SUN Hockey Pool

Back spasms cut Iginla's day short

STEVE MACFARLANE, QMI Agency

, Last Updated: 2:33 AM ET

CALGARY - First his brain let him down, then his back.

It was a tough start to training camp for Calgary Flames captain Jarome Iginla Saturday.

His late-morning session came to an early end on the ice after about 20 minutes when his back started acting up.

“I just had a little bit of a spasm there,” Iginla said after going through the pre-season photo shoots that followed practice. “I’ve had them during the season and stuff over the years. Unfortunately, it happened today, first day — I was looking forward to it.”

He could practice Sunday if he feels better, but you can bet the team won’t be taking any chances with their star player considering the season activities have barely begun.

“I thought it was better to be safe,” said Iginla. “Take care of it, and hopefully, it’ll settle down and be good tomorrow.”

He’ll might hear a couple of ‘old-man’ jokes from teammates, but maybe even more embarrassing is the way his practice started.

In what provided one of the most entertaining bits of the day, Iginla needed 18-year-old rookie Sven Baertschi to point him in the right direction.

“Being out there in the first drill, I was the first guy out there and Jarome was right behind me, and he actually asked me what he has to do on the drill,” said Baertschi, who was loving the experience of his first day of main camp with some of the league’s top players.

“It was fun. I had a couple of good conversations with those guys. It’s really something special to be out there with those guys.”

The Swiss prospect also said he had a lot to learn from the veterans. Apparently, he taught Iginla something in their first day together.

“I didn’t know it. The coaches just showed us the drill,” Baertschi said. “I didn’t actually know what we were doing out there, and (Iginla) was right behind me. It was a lot of passing — two guys go and one guy goes and then three guys again.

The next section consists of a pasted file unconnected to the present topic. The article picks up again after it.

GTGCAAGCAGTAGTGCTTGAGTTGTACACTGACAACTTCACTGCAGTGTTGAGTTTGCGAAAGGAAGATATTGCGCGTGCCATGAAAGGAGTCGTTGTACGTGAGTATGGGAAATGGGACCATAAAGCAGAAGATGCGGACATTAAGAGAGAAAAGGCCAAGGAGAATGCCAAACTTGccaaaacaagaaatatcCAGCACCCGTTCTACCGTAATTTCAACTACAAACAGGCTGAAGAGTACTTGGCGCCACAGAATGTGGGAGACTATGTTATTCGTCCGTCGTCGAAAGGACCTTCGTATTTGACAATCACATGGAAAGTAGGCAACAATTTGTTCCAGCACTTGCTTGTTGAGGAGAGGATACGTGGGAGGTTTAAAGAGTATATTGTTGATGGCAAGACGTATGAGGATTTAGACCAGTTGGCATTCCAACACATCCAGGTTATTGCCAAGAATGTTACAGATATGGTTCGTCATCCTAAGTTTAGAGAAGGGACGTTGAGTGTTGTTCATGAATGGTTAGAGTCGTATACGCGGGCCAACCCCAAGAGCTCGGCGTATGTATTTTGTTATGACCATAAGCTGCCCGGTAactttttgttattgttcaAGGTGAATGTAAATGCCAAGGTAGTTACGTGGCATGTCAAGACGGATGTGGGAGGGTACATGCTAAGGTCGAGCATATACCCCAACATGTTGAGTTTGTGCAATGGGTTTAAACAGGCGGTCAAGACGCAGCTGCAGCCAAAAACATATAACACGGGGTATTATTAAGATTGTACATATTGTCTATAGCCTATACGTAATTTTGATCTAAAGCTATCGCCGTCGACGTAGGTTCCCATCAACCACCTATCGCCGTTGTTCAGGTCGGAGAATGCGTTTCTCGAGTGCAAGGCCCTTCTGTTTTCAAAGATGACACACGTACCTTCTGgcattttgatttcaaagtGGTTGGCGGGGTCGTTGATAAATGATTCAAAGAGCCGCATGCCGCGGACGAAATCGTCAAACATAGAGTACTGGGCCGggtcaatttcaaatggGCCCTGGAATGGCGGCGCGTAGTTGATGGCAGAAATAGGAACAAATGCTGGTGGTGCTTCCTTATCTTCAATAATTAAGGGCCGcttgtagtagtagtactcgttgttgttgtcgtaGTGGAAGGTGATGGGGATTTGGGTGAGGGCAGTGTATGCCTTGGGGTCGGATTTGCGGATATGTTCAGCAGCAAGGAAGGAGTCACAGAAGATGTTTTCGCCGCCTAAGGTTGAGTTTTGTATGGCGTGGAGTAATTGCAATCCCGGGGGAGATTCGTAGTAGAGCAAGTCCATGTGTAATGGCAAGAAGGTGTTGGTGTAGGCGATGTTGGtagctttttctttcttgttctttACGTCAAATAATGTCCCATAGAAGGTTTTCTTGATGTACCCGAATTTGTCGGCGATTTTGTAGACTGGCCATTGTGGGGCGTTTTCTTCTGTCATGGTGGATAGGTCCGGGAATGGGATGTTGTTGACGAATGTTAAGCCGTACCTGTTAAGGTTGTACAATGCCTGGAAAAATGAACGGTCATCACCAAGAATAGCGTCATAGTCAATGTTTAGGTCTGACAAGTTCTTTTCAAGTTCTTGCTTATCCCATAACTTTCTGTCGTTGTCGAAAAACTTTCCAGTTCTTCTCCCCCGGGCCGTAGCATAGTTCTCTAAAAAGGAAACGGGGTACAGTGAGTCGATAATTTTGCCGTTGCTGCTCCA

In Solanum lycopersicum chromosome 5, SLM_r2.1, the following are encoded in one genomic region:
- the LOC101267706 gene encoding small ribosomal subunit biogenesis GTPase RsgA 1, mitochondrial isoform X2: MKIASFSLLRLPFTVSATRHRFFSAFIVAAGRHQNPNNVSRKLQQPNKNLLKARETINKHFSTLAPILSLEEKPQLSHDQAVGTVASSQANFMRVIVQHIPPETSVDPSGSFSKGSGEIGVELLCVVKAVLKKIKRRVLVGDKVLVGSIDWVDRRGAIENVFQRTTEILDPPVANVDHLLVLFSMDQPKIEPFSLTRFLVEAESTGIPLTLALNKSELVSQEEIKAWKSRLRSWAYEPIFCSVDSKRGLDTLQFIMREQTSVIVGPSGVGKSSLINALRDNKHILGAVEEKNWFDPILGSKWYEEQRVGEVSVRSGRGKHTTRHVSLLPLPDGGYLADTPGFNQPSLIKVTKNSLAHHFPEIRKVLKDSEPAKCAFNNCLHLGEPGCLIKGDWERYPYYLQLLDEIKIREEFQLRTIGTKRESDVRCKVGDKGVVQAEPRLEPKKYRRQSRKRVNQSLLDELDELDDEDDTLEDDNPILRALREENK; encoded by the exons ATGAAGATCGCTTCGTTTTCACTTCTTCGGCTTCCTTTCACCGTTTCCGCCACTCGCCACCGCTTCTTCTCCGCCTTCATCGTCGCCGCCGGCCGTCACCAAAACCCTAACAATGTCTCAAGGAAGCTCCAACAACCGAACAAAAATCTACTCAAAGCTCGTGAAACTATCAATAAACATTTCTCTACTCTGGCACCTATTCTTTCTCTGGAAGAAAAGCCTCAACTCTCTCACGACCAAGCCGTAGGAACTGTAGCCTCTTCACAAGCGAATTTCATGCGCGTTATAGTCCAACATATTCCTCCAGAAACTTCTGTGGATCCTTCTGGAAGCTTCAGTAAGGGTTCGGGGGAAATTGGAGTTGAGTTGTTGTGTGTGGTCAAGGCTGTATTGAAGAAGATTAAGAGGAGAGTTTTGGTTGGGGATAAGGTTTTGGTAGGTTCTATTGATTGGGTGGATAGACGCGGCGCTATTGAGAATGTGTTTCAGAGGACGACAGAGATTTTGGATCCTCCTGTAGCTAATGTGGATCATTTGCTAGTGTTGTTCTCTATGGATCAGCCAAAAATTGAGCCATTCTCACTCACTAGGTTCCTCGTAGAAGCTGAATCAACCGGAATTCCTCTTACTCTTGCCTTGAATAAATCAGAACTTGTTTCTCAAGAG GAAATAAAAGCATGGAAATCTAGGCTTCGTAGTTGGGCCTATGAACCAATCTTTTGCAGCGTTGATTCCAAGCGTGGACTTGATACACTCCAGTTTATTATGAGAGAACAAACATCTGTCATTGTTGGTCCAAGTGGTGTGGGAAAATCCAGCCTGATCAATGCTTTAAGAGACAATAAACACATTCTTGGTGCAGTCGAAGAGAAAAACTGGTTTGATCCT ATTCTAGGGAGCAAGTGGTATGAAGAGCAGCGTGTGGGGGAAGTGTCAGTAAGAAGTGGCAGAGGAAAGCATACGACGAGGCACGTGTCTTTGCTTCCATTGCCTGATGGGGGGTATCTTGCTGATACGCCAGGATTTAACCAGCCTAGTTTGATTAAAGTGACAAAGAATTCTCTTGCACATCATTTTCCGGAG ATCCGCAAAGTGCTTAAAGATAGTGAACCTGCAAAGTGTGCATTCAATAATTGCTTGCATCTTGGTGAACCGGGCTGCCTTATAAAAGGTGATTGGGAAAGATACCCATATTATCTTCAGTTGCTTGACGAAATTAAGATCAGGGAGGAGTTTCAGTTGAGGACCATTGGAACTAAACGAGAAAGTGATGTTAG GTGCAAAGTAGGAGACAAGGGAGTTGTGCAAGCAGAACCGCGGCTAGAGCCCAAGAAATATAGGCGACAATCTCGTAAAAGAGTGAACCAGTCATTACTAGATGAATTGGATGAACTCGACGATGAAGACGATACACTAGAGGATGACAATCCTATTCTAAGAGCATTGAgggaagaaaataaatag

“I was lucky I did it the right way. It was pretty funny.”

In good spirits despite the start to his training camp, Iginla had to laugh, too.

“It is true,” he said, confirming Baertschi’s story. “I was trying to watch. I don’t know where my mind went. I definitely was a little rusty there following drills. I definitely had no clue.

“If he didn’t help me out, it would have been a re-do.”

Even in his brief skate with Group B, Iginla made an impression on some of the prospects. Among them was Ryan Howse, who’s looking to make the jump to pro from junior.

Howse didn’t get a chance to skate with the big boys last year because he was nursing an injury during camp before being sent back to the WHL’s Chilliwack Bruins.

“It’s something special,” said Howse, who took a moment to soak it all in when he first stepped on the ice. “They’re all great hockey players, and I grew up watching them. It’s a bit surreal right now being a part of this main camp.

“But I’ve got to enjoy it and embrace it and ultimately try to make the team and be their teammate.”


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